The bills are inflated, insurance executives receive compensation of as much as $24,000,000 per year, even during the recession. (That's about $46 per minute of every hour of every day.)
But, it doesn't matter so long as you have insurance.
Because people you don't know made their premium payments and companies chipped in - but did received tax deductions.
Recently I was directed to have extensive blood work performed.[br>[br>The bill breakdown follows:[br>$742.00 = Total Charge[br>- $199.90 = Amount the insurance paid[br>- $519.90 = Contractual Adjustment (no definition provided in the bill)[br>$ 22.20 = Patient responsibility[br>[br>Questions come to mind:[br>[br>1. If I did not have insurance, would I have been billed the Total Charge? (probably)[br>[br>2. Why did the insurance company receive a "contractual adjustment" of 70 percent OFF?[br>[br>3. Did the medical practitioner inflate the cost of the lab work because they knew in advance there would be a (huge) discount?[br>[br>4. Since it appears that inflating numbers bothers no one, what is the advantage? (Bigger billing may look good to stockholders, both for the practitioner and the insurance company.)[br>[br>5. If I had to pay the total charge out of pocket, would I have had the work performed?[br>Actually, I can answer that. HELL NO. I would have negotiated for a reasonable fee, but failing that I guess I'd just have hoped for the best without the tests.[br>
Did you notice?
I didn't crow over the fact that I only paid $22.20 out of my pocket.
So long as the majority who have the insurance advantage have no compassion for those without insurance, the exploitation will continue.
And forcing insurance for all will help insurance executives increase their pitiful salaries.
When I was young (1950's and 1960's), we paid our own bills. And if a family member or close friend was in a bind, we helped each other out. We KNEW who to thank for helping.
I hereby Thank those whose premium payments allowed me to pay $22.20 for supposedly $742.00 worth of service.View Thread
Reluctantly, yes, I believe there should be universal health care in these United States. Whether or not it is unconstitutional, the fiscal well-being of every citizen is at stake.
I say that because while there would still be enough corruption and greed to fill the Atlantic and Pacific oceans, it would put a clamp on the current outrageous profit motive.
It would be far, FAR, better if there was NO health insurance and every employee had a mandatory payroll deduction. 10%? That money to be deposited in the bank of choice having withdrawals ONLY allowed for medical bills. Individuals would shop for the provider of their choice, at the best price they could find.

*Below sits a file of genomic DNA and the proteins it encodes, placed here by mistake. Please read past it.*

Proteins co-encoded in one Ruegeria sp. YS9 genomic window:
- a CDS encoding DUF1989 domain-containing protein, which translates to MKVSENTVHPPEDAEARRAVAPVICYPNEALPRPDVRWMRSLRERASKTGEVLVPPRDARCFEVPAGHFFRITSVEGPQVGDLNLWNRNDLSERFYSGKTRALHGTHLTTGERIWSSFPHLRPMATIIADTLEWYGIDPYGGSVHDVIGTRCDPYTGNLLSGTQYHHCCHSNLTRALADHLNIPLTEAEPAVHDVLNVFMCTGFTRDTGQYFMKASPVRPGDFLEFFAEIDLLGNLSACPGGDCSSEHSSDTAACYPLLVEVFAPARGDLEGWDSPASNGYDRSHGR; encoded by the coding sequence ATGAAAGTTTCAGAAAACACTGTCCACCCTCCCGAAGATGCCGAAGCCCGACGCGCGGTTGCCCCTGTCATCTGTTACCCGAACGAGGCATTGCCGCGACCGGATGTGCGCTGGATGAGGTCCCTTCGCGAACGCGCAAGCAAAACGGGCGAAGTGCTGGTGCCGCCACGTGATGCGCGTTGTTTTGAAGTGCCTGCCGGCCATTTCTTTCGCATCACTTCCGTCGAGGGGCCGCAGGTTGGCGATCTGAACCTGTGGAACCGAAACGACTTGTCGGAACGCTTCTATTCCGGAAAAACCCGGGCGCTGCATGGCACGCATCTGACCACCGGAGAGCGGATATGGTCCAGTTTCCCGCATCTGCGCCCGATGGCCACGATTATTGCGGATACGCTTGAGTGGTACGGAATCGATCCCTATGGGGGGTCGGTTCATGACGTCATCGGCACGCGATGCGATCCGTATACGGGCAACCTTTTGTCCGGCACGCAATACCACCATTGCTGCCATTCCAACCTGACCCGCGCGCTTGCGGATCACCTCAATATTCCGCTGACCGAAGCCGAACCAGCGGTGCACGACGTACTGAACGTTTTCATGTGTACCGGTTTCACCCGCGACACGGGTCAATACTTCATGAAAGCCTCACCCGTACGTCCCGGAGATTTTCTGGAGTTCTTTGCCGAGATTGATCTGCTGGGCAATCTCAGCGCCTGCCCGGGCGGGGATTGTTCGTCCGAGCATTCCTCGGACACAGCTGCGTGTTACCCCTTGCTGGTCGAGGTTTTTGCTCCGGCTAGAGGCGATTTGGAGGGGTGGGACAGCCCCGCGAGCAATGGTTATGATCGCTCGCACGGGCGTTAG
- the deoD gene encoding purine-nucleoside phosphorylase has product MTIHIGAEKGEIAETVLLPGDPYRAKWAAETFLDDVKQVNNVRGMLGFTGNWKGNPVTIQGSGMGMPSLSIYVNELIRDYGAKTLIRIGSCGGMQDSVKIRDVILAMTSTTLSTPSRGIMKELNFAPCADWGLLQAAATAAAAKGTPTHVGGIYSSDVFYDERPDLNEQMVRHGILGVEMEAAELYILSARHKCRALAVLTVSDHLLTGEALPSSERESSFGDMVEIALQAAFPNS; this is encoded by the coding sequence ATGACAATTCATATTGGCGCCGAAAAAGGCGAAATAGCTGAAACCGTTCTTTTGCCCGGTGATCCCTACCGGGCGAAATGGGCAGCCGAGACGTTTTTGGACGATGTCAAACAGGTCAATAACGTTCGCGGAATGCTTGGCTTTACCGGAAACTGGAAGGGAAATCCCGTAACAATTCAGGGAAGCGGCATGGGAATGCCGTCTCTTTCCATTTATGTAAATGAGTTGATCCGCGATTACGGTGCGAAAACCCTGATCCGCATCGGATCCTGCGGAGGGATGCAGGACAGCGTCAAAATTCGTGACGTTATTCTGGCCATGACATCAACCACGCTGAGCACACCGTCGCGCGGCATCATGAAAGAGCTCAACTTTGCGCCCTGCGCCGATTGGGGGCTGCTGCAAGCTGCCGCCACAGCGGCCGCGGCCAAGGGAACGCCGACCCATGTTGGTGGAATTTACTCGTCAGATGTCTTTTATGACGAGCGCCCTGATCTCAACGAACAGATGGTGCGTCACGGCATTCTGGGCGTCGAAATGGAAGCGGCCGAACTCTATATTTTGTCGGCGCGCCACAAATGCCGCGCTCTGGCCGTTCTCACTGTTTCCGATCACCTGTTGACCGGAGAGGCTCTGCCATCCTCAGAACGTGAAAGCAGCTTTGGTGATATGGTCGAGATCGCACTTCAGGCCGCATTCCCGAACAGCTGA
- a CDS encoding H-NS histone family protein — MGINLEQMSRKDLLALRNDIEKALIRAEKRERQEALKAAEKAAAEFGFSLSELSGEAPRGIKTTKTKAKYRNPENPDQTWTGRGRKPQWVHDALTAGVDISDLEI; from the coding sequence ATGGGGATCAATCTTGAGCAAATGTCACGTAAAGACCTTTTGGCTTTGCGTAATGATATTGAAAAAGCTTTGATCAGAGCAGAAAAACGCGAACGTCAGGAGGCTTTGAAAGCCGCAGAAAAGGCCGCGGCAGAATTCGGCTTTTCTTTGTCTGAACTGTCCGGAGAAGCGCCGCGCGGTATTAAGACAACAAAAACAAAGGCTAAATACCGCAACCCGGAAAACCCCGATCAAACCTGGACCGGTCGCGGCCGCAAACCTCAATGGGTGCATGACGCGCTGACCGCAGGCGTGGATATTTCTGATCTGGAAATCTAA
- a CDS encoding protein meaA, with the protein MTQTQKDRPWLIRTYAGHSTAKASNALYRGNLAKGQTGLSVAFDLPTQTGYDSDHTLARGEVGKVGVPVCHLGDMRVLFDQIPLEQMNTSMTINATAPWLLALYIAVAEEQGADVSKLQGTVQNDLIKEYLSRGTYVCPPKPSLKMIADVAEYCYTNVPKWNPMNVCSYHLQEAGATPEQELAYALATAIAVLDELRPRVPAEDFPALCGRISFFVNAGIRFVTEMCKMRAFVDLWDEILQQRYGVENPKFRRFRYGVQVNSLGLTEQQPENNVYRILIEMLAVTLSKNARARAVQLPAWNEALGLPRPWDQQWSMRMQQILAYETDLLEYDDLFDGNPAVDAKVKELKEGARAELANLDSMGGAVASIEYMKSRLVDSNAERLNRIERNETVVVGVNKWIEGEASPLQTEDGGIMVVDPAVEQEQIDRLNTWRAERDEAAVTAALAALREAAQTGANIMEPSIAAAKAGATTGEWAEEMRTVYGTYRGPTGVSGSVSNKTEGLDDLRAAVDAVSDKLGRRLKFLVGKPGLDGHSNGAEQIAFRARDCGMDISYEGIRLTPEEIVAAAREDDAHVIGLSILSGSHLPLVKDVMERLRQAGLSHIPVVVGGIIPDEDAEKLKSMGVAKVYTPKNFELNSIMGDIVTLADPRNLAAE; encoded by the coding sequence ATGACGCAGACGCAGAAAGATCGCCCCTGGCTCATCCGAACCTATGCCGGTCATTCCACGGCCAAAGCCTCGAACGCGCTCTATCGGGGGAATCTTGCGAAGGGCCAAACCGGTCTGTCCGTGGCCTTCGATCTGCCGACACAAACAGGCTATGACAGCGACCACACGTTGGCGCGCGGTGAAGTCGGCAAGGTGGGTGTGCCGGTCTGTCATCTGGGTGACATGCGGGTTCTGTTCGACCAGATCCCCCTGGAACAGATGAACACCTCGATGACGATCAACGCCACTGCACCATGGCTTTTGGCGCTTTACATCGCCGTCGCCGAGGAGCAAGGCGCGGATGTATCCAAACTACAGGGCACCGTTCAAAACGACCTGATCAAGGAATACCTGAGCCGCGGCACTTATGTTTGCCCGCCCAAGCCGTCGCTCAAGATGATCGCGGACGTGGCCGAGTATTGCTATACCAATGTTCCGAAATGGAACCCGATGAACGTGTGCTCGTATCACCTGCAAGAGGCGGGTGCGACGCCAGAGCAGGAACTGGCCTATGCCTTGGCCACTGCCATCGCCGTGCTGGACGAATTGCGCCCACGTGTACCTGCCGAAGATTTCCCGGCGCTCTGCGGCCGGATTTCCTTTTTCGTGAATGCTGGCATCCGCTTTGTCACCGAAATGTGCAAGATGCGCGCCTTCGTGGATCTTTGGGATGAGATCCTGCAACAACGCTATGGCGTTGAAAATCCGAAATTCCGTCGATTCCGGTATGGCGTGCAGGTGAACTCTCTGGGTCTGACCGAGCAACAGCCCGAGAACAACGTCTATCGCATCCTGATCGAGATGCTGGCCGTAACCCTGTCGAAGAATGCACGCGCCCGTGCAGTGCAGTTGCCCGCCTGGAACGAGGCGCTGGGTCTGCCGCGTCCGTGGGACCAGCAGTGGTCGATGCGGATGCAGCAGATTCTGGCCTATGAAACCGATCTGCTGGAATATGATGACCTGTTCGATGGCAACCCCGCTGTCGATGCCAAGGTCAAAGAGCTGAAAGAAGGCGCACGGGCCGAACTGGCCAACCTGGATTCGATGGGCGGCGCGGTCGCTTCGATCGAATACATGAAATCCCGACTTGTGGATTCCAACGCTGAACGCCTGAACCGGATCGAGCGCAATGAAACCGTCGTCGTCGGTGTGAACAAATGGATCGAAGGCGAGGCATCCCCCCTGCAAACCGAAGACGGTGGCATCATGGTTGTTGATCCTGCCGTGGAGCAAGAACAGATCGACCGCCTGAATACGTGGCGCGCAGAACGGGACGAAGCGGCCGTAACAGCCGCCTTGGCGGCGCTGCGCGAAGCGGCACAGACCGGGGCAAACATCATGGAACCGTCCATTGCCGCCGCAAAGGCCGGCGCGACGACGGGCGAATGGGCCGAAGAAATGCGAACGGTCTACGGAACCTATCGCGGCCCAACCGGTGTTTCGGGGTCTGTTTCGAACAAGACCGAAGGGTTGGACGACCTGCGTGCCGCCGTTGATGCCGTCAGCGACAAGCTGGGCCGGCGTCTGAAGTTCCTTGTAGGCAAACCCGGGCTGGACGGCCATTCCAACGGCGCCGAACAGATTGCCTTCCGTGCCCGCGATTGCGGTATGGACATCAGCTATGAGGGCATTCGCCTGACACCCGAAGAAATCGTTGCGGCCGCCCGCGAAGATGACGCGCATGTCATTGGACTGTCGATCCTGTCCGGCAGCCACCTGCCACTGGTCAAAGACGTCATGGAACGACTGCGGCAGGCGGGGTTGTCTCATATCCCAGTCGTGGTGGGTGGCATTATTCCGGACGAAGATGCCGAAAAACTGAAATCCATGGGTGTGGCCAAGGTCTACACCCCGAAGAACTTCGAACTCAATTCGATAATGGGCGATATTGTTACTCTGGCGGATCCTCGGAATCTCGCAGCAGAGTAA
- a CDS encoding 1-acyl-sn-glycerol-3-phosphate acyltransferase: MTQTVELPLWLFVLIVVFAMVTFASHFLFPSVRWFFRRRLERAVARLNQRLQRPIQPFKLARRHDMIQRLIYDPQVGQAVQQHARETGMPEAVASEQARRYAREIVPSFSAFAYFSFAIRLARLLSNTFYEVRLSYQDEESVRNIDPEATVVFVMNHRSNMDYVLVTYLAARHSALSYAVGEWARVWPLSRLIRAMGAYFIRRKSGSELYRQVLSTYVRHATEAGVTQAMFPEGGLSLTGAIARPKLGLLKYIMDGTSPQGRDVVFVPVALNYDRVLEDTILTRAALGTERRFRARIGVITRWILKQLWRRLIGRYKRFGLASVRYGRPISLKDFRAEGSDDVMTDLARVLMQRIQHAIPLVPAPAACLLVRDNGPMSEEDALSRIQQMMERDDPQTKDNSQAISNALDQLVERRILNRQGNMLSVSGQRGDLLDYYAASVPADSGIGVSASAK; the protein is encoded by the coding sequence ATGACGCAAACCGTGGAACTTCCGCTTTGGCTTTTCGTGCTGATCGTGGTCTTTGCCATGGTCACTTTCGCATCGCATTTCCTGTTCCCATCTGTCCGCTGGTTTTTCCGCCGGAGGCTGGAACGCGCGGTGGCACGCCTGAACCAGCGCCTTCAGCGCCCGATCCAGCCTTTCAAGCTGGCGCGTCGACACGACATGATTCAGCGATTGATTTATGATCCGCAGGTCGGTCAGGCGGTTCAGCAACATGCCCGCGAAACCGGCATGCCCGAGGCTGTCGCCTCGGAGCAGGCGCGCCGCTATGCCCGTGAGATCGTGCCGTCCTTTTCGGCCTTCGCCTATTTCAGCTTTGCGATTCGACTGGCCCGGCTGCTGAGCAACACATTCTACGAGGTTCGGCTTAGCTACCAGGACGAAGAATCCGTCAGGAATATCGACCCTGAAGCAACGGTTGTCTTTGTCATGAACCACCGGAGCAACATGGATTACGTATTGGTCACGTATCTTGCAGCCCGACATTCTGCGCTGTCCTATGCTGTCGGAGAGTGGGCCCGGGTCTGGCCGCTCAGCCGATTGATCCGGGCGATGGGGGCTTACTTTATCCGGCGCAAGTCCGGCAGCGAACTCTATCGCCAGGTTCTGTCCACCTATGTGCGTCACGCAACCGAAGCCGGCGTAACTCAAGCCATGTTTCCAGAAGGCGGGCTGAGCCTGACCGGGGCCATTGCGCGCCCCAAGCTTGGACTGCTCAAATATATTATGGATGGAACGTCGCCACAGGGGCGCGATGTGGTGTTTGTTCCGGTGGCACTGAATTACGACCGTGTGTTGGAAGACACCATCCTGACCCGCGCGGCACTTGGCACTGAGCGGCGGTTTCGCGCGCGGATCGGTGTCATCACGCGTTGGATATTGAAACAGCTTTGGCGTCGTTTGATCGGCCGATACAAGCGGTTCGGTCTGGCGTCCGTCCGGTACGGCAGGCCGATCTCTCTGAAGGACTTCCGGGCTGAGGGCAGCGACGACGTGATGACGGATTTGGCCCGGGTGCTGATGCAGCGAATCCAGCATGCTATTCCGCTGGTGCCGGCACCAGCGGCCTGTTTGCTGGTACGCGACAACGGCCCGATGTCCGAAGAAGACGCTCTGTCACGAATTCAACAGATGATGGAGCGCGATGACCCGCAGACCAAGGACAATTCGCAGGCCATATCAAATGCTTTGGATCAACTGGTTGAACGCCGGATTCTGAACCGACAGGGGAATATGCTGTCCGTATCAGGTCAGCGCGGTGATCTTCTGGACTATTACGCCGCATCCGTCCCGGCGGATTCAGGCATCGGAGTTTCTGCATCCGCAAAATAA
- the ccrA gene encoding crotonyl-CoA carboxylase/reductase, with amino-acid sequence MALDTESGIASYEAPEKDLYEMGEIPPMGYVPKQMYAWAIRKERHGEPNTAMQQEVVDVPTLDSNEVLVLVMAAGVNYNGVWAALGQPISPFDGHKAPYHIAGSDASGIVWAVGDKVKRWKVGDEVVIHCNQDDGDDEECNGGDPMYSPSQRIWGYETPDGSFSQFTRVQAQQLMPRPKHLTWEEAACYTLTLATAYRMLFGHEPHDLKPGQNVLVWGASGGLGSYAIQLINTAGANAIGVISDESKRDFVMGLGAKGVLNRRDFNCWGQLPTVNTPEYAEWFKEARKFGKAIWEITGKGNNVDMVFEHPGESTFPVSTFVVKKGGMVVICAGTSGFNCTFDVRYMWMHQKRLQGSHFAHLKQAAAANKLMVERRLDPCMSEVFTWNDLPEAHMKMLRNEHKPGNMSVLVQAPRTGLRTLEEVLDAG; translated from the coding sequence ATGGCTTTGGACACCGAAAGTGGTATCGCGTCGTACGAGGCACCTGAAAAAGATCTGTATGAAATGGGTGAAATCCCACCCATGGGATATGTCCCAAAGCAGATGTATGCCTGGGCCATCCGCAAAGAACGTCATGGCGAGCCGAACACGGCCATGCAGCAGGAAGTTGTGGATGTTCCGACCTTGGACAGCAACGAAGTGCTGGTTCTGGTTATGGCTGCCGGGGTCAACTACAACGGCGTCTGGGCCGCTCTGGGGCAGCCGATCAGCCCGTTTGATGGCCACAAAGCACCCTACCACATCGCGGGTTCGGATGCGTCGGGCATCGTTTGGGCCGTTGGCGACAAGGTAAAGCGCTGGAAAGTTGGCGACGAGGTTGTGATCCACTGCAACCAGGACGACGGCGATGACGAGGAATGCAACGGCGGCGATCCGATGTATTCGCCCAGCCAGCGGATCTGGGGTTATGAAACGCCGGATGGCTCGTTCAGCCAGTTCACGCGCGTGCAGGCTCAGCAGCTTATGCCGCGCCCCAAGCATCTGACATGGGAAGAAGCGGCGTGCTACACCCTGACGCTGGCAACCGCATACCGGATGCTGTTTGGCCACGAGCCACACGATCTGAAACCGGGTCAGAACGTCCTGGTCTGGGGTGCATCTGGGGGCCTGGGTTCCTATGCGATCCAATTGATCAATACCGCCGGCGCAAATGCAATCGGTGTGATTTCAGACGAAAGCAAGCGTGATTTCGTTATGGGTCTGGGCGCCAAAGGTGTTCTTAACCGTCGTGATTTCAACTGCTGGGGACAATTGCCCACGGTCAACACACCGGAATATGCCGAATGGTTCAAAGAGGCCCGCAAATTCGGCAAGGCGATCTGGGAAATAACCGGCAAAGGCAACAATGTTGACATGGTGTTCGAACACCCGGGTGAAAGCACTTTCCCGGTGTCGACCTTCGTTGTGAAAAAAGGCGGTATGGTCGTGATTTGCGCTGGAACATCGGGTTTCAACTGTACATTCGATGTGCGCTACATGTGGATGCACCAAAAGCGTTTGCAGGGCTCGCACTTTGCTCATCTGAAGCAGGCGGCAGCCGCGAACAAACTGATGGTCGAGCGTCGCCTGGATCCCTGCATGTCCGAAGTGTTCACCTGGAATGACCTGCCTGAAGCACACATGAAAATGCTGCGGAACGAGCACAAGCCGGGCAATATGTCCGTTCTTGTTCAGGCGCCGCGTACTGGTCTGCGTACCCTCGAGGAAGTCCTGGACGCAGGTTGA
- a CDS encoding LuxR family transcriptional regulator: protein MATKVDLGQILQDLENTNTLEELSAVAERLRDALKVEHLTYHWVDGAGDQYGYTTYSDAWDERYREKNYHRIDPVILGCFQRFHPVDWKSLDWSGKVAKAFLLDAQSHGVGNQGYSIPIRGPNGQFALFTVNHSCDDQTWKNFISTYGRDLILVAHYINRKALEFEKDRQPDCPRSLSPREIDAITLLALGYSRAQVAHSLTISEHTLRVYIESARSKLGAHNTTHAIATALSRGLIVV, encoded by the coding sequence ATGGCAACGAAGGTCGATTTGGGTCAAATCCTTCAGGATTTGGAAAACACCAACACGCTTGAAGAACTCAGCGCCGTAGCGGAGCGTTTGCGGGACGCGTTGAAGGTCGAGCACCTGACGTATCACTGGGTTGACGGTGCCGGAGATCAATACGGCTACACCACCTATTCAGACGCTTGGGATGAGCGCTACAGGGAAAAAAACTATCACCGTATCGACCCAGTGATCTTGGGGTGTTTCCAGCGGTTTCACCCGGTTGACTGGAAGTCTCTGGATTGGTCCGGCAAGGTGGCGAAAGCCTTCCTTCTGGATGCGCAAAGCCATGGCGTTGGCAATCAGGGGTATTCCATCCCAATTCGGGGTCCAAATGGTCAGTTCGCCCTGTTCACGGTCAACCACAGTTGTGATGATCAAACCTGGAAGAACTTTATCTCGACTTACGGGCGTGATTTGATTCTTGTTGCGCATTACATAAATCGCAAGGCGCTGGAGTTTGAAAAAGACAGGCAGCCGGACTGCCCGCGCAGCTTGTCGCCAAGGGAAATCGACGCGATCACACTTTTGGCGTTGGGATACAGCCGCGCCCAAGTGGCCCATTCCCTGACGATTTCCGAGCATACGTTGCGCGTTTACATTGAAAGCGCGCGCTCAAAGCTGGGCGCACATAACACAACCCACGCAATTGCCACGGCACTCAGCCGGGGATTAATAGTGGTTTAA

Pay their bills when receiving service with no further paperwork or hassle.
But, with the powerful insurance lobbies, that has no chance of happening.
To cross-pollinate, I started a thread on this on another site:
I presume the tax code was written when having children was to be encouraged.
Or possibly because the writers had children and wanted a break for themselves.
Now that we are consuming natural resources at an incredible rate, it would be better to reduce the rate of increasing population .
Since the thread was tax-based, another way to look at it is if there are increasing numbers paying into the various government run bureaucracies, the systems can support themselves longer. On the other hand, if the increasing numbers are not contributing, are committing crimes, consuming via government bureaucracies, thus Reducing the available benefits, then the plan is backfiring.
Sadly, it becomes more difficult on an ongoing basis to be optimistic.View Thread
I have to agree with the Lovely Ladies of WebMD (Alaska_Mommy and FCL)
Two parties are involved in medical service.
With that said, If a doctor recommended my child be vaccinated and I was unfamiliar, I would ask for more information. If uncertain, I would say I'll have to check into it first. Then check with reputable online information like mayoclinic and webmd.
For an example, many question flu shots. After reading information on reputable sources, I get the flu shot each year.
I have encountered doctors who seem annoyed when their advice is questioned at all. While I've never had to, I would politely remind the doctor that his/her service is for payment and I am the customer. Further, I want complete assurance the recommended vaccination is in the best interest of my child.
Like I said, I've never had to.
But I did change dermatologists when one said that I should continue use of two steroids for a skin condition until it was completely cleared. The package insert said to use no more than two continuous weeks. In that case, I felt better proceeding as the drug developer recommended than my doctor. And I chose changing doctors instead of having what could have been a confrontational meeting.View Thread